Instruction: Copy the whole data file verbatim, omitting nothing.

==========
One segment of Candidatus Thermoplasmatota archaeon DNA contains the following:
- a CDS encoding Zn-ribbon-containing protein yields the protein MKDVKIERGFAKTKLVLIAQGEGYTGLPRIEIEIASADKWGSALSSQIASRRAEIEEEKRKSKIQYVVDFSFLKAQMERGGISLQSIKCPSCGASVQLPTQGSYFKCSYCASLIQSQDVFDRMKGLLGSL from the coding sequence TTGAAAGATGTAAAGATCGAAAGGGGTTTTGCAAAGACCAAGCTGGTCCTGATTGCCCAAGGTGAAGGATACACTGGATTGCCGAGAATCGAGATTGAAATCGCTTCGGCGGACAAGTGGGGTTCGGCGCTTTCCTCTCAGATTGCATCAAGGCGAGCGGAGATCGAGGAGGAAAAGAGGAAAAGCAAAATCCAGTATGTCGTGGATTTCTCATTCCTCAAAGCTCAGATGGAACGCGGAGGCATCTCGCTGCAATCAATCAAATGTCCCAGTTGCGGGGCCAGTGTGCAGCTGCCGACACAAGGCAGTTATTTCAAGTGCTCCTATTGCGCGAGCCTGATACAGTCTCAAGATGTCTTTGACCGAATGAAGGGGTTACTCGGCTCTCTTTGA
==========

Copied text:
One segment of Candidatus Thermoplasmatota archaeon DNA contains the following:
- a CDS encoding Zn-ribbon-containing protein yields the protein MKDVKIERGFAKTKLVLIAQGEGYTGLPRIEIEIASADKWGSALSSQIASRRAEIEEEKRKSKIQYVVDFSFLKAQMERGGISLQSIKCPSCGASVQLPTQGSYFKCSYCASLIQSQDVFDRMKGLLGSL from the coding sequence TTGAAAGATGTAAAGATCGAAAGGGGTTTTGCAAAGACCAAGCTGGTCCTGATTGCCCAAGGTGAAGGATACACTGGATTGCCGAGAATCGAGATTGAAATCGCTTCGGCGGACAAGTGGGGTTCGGCGCTTTCCTCTCAGATTGCATCAAGGCGAGCGGAGATCGAGGAGGAAAAGAGGAAAAGCAAAATCCAGTATGTCGTGGATTTCTCATTCCTCAAAGCTCAGATGGAACGCGGAGGCATCTCGCTGCAATCAATCAAATGTCCCAGTTGCGGGGCCAGTGTGCAGCTGCCGACACAAGGCAGTTATTTCAAGTGCTCCTATTGCGCGAGCCTGATACAGTCTCAAGATGTCTTTGACCGAATGAAGGGGTTACTCGGCTCTCTTTGA